The poll found that among people in Britain:

Among Red Wall voters: 

However, Starmer’s spokesperson rejected any suggestion of rejoining the EU. They told Byline Times: “We’ve set our position on Brexit and that isn’t going to change. We’ve made it very clear that there’ll be no return to freedom of movement, no return to the Customs Union, no return to the Single Market.

“We absolutely agree that there are failings with the deal that this Government negotiated and we will be looking to make changes to the relationship that we have with the EU so that it strengthens the economy and works better for the UK.”

Andrew Blick, Professor of Politics and Contemporary History at King’s College London and a senior advisor to The Constitution Society, said that Labour’s position had improved among Red Wall voters and the party now had potentially more to gain from rejecting Brexit. 

“Most Labour voters backed Remain in 2016, and a majority of members of the public seem now to view Brexit as a mistake,” he said. “But, because of the way that the UK ‘first-past-the-post’ voting system works, a particular viewpoint can achieve electoral importance out of proportion to its total popularity. 

“Support for Brexit was high in seats that Labour lost in 2019. The party seems to have drawn the conclusion that it cannot come back into power if it criticises Brexit. But, this polling suggests it is mistaken.”

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Dr Dexter Govan, director of research at The Constitution Society, believes Labour shouldn’t assume it needs to adopt a pro-Brexit policy simply because of constituencies in the Red Wall.

“Constitutional policy should be carefully developed to meet the needs of the nation, and not in an attempt to curry favour with specific voting demographics,” he said.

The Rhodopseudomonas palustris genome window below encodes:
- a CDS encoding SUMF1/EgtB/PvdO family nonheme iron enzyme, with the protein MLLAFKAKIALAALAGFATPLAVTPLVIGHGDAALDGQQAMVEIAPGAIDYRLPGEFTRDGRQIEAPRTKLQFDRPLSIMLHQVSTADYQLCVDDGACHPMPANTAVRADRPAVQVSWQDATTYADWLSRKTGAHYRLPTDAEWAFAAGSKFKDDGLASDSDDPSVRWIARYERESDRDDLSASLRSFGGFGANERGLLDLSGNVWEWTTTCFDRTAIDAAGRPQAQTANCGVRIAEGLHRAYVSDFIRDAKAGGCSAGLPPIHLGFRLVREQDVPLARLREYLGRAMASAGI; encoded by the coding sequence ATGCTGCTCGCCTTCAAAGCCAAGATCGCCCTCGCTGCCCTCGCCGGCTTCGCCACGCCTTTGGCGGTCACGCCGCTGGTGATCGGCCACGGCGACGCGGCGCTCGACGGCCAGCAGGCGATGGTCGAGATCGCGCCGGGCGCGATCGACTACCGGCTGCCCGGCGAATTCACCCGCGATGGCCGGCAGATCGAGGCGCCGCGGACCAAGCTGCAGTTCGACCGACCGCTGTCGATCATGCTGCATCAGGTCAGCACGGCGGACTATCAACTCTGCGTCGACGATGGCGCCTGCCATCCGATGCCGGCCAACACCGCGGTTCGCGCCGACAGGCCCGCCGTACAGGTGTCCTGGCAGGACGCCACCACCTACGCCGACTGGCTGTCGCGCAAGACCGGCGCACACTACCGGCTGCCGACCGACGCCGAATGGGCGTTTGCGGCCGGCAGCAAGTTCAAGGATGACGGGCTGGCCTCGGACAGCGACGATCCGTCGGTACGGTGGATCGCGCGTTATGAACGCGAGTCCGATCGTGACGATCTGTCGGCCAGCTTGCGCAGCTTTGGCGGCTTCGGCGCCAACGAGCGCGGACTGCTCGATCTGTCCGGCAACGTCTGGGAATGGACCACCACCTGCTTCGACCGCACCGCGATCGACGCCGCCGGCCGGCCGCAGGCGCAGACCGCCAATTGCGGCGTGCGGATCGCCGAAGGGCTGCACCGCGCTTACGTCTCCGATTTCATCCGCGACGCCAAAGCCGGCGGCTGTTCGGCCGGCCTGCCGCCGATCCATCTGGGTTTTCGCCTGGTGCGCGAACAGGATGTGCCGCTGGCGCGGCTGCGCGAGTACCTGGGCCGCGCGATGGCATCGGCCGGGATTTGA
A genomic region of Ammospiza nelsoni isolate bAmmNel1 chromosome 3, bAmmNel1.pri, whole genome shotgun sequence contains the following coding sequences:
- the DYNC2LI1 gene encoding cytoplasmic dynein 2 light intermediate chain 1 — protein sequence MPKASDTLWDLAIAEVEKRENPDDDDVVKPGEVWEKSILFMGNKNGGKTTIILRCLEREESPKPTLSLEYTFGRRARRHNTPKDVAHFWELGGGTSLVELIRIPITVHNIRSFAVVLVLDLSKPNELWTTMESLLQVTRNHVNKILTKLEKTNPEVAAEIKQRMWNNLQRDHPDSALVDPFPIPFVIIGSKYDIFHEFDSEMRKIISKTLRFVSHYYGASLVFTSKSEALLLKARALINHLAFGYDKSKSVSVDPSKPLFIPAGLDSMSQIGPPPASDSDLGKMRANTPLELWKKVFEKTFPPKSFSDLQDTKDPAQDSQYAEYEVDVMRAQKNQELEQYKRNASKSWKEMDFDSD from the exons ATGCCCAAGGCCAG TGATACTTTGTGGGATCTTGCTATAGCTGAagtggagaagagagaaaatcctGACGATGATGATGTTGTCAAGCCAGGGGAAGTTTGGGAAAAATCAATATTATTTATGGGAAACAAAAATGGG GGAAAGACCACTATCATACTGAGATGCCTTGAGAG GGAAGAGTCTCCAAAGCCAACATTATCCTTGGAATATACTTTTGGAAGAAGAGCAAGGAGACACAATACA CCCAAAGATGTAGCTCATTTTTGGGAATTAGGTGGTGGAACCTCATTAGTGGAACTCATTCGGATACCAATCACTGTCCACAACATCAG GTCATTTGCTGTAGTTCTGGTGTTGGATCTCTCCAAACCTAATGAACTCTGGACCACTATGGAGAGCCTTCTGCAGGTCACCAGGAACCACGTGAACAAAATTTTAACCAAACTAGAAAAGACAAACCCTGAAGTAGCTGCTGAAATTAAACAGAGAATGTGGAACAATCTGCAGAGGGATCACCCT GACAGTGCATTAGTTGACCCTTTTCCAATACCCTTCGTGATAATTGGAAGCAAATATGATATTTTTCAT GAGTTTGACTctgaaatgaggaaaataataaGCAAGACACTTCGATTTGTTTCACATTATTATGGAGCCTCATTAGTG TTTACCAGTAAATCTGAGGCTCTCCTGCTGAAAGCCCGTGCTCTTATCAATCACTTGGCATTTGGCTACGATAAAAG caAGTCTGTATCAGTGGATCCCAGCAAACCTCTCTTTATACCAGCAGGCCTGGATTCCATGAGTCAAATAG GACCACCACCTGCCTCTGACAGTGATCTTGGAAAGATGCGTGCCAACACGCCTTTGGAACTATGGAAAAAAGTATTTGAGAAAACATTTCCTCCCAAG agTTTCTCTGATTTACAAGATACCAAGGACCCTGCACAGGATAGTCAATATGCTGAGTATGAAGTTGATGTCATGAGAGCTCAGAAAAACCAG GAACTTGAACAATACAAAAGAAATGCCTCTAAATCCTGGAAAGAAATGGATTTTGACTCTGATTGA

There are many barriers to rejoining the EU – among them the fact that, while opinion has turned in favour of rejoining, voters do not currently rank it as an important issue, according to the UK in a Changing Europe think tank. And the polling cannot account for the likely right-wing backlash that could ensue if Labour rejected Brexit.

The SNP’s constitutional affairs spokesperson Tommy Sheppard MP told Byline Times it is a “political mystery” why Starmer did not reject Brexit now. “It’s unsurprising that his kamikaze appeal to the dwindling number of dogged Brexit supporting voters might backfire. We certainly shouldn’t underestimate Starmer’s ability to snatch defeat from the jaws of victory.”

At the Lib Dem Conference last week, its Leader Sir Ed Davey called for “repair” to Britain’s “broken relationship with Europe”.

“When Boris Johnson brought his terrible deal to Parliament, when even Labour supported it, Liberal Democrats stood alone and voted against it,” he said. However, it fell short of calling for the UK to rejoin the EU.

The Constitution Society commissioned the polling through Find Out Now, which interviewed 1,862 adults across Great Britain and a further 1,457 adults living in Red Wall seats online from 10 to 14 March 2023.